Sunday, June 28, 2015

Pontianak Sultanate

The origins of the sultanate of Pontianak can be traced back to 1772 when Syarif Abdul Rahman Al Kadri established a trading settlement and harbor at the intersection of three rivers: Landak, the Kapuas Kecil and the Kapuas.

The Dutch residences, fort, etc are on the south side of the river, about half a mile below the sultan’s.

Abdul Rahman had been drawn here by the rumor of diamonds and gold, and by its location close to the main trading routes running through the archipelago and north to China.

The name of the city translates roughly as ‘the ghost of a woman who died in childbirth’, a reference to the ghostly howl heard by early visitors to these shores.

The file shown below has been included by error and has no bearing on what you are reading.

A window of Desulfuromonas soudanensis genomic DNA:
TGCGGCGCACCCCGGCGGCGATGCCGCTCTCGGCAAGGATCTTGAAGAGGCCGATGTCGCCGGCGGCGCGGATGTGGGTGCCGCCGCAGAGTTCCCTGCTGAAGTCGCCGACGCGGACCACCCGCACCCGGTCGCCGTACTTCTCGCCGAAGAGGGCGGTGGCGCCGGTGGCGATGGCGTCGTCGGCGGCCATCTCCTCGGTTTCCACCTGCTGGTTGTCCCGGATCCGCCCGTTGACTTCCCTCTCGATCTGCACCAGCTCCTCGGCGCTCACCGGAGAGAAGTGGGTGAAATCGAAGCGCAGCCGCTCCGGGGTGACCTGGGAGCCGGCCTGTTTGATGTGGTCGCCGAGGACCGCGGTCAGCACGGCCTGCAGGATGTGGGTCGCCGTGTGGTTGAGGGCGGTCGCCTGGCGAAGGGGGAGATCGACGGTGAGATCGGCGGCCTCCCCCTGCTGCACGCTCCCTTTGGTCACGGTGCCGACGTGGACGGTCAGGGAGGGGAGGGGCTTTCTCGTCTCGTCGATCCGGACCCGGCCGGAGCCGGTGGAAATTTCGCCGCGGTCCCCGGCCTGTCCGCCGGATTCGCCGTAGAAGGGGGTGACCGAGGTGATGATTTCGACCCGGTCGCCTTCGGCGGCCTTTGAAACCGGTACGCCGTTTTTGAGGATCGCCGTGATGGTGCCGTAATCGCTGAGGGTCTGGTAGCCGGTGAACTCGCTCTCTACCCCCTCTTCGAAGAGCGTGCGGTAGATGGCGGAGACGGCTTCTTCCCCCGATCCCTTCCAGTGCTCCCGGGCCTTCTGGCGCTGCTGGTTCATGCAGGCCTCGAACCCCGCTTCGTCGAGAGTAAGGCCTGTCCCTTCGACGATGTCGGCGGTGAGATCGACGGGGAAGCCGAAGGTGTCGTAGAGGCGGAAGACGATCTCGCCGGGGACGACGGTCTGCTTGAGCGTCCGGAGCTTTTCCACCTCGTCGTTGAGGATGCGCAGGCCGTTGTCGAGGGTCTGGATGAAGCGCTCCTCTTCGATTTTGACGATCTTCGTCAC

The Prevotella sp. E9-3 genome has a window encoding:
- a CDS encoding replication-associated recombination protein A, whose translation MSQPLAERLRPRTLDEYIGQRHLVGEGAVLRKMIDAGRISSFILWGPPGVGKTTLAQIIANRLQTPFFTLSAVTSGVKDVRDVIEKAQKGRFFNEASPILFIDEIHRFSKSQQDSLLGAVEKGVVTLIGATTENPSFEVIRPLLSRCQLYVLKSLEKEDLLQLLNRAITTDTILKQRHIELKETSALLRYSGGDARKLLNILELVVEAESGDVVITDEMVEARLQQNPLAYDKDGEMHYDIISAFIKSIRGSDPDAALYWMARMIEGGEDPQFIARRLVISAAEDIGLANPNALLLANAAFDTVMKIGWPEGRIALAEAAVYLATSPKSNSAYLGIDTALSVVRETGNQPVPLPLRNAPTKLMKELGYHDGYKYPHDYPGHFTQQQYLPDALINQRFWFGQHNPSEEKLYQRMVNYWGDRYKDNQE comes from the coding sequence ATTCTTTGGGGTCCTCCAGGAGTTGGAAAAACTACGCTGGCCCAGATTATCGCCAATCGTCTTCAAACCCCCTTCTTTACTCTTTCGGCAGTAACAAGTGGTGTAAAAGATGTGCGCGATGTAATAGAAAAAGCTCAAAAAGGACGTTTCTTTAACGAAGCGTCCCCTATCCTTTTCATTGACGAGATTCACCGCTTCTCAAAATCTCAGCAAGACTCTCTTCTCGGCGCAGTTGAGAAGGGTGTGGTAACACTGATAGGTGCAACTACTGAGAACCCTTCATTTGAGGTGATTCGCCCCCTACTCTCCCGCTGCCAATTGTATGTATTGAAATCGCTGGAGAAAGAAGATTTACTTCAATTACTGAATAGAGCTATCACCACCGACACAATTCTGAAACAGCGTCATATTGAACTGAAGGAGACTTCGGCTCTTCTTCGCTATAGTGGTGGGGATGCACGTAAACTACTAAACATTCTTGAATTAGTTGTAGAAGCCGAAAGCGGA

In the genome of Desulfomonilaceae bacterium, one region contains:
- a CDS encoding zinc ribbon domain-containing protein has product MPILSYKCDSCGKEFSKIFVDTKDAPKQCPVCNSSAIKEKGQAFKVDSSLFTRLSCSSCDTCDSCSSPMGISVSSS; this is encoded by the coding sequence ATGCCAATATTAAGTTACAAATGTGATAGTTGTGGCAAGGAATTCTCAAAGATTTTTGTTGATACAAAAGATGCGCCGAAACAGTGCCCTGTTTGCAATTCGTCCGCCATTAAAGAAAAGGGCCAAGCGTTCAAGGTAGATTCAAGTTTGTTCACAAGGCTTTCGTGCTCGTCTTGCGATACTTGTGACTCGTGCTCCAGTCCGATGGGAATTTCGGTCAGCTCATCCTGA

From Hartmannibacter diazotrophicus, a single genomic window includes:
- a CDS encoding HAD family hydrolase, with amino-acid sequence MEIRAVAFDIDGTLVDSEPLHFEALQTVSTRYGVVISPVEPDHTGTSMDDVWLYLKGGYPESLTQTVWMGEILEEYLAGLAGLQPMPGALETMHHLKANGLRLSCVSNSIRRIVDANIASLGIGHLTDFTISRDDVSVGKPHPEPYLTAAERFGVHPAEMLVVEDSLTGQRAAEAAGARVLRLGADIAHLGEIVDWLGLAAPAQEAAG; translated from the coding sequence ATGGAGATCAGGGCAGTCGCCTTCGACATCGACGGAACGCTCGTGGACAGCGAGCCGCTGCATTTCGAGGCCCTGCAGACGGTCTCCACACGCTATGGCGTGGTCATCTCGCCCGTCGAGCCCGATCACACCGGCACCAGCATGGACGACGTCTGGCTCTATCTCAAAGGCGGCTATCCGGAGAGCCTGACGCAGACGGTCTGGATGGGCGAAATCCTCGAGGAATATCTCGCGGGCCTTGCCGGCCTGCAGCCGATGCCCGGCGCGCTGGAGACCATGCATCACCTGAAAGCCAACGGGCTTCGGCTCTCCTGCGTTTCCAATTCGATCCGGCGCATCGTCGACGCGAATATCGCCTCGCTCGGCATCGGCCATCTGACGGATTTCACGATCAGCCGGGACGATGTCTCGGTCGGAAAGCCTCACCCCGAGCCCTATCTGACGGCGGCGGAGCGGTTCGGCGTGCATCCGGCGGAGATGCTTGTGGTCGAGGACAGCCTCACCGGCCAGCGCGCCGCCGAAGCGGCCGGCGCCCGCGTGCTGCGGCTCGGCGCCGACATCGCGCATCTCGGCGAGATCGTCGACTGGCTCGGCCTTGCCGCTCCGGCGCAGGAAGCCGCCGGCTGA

Believing that this noise was the work of local spirits, Abdul Rahman used cannon fire to frighten them away before he landed.

By the year 1779 he was able to get himself recognized as Sultan of Pontianak by the Dutch East India Company and to make a treaty with them. By the early nineteenth century Pontianak had become the major entreport on the west coast.

Pontianak became the capital of the newly created Western Division of Borneo in 1849.
Pontianak Sultanate

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